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As a blizzard of legal papers arrived Thursday at a Manhattan federal court, signaling the start of Relativity’s bankruptcy, Hollywood guilds moved decisively to protect their members’ residuals from vanishing in the storm, a review of documents by The Hollywood Reporter shows – but whether those efforts will be successful is not yet clear and will play out in the coming weeks as proceedings continue and as the mini-studio accesses a lifeline loan approved by the court on Friday to keep its operations going.
Contrary to a published report, there is no “promise” that $8 million of Relativity funds will go to pay residuals. The reality is more complex, and in fact the initial loan approved by the court – $9.5 million to cover operating expenses over the next two weeks – has no allocation for residuals at all.
Later loan installments do include a budget item of $8.245 million for profit participations and residuals, but that is simply a forecast, subject to change, not an ironclad promise. Over the next 9 weeks, the aggregate lifeline loans – more formally, debtor in possession (DIP) financing – total $45 million (including the initial $9 million), but later installments are subject to complex conditions in the hundreds of pages of loan documents and court orders. A hearing is scheduled for Aug. 14.
And even that $8.245 million only represents obligations that are forecast to come due in the next nine weeks. Obligations that have recently come due but are as yet unpaid may amount to an additional $28 million, according to a Relativity filing. Those obligations are currently unfunded: they’re not addressed at all in the budget forecast and instead would likely have to compete to be paid out of existing assets.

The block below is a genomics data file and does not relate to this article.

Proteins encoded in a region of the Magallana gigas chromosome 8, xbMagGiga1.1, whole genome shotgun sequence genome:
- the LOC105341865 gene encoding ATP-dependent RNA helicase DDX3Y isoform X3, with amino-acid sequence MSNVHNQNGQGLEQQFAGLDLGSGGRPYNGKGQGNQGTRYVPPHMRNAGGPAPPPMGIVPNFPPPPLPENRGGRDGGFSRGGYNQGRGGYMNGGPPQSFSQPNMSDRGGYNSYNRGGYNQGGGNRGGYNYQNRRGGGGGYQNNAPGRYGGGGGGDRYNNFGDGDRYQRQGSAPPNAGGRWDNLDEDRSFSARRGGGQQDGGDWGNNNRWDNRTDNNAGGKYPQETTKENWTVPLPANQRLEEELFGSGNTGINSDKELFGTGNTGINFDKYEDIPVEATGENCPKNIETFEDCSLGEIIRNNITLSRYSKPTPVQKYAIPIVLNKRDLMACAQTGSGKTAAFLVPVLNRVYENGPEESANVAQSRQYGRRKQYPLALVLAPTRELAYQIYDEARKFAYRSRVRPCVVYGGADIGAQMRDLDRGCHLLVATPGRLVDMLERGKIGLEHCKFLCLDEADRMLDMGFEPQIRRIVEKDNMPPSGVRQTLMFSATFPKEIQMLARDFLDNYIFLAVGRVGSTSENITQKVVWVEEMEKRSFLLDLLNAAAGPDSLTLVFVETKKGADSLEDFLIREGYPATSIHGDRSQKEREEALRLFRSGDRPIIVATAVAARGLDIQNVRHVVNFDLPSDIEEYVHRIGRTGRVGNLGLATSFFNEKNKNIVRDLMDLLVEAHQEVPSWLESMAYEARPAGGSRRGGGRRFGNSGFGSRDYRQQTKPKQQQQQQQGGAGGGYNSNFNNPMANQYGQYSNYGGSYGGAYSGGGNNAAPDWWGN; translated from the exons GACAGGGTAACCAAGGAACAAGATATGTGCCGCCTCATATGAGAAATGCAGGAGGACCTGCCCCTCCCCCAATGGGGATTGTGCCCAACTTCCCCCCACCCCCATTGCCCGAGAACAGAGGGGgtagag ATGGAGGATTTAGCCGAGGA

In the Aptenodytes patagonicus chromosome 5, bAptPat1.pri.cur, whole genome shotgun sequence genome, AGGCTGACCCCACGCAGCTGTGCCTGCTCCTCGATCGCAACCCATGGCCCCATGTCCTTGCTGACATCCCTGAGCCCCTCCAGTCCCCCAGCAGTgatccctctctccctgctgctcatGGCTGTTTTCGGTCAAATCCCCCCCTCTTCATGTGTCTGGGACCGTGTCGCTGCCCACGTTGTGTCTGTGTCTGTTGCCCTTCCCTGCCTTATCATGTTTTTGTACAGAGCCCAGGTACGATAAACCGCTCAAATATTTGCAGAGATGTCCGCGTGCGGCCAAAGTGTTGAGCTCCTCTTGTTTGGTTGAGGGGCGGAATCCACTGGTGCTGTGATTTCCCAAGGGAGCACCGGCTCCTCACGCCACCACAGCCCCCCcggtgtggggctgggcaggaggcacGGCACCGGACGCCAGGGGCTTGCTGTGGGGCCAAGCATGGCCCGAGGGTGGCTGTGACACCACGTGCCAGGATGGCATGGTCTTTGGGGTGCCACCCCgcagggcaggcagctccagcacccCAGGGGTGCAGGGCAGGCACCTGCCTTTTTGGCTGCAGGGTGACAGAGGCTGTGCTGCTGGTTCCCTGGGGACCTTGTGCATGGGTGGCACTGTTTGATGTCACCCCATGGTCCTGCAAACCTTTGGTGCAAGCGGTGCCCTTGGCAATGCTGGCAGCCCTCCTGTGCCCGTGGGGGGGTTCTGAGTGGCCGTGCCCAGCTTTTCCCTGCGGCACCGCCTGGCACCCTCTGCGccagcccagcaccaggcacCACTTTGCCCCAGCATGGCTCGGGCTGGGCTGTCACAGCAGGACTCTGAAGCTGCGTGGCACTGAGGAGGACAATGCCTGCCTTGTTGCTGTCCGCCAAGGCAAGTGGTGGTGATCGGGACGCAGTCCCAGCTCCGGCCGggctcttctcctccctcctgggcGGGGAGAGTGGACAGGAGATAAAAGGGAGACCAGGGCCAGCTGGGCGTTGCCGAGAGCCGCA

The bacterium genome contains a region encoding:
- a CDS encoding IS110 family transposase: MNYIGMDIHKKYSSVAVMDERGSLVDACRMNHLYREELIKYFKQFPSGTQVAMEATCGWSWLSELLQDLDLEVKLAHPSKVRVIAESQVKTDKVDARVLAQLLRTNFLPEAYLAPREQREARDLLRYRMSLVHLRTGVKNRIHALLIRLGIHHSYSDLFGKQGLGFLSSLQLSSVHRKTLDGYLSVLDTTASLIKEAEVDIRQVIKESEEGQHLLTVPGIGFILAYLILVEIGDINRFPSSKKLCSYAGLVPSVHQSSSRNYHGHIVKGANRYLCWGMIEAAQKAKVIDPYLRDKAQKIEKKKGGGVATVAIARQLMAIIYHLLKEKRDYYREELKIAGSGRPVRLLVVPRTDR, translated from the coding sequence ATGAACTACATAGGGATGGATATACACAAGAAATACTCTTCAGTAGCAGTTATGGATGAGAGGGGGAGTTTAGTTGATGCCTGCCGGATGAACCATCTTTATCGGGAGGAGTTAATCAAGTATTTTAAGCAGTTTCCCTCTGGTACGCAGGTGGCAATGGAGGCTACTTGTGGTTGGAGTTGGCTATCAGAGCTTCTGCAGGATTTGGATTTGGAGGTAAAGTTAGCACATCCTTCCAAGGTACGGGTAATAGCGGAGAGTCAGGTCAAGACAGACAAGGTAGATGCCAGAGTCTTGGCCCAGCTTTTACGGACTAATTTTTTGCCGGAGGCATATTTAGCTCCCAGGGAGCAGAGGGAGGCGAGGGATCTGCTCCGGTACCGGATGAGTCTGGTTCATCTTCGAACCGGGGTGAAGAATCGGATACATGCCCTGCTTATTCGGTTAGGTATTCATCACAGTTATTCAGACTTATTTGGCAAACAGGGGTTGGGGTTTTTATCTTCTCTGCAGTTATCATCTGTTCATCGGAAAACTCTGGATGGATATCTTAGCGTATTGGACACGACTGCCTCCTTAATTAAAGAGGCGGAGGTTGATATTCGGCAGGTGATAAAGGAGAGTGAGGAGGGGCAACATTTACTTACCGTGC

“SAG-AFTRA, DGA and WGAW are closely monitoring the financial situation at Relativity and its related entities, including yesterday’s bankruptcy filing,” the guilds said in a joint statement to THR. “Our legal teams are working with the company, and will continue working with post-bankruptcy personnel, to ensure that all our compensation, residuals and related health, pension and retirement claims are properly identified and resolved through the bankruptcy process.”
One source of assets to pay talent and guild claims might be about $18 million that was held in a residuals and profit participations account at One West Bank. That will require a fight, because according to a filing, the bank swept that money out of the account on July 17 to pay down a Relativity line of credit called the “Ultimates Facility” (ultimates are forecasts of motion picture revenue).
That sweep might not have happened had the revenues been processed through a separate, so-called CAM account at a different institution, as is common in independent film finance today. So the guilds or Relativity will likely need to try to claw back some of the swept funds. This may be possible, as the law provides that many transfers made in the ninety-day period prior to a bankruptcy filing can be reversed or “avoided,” in the sometimes arcane terminology of the statute.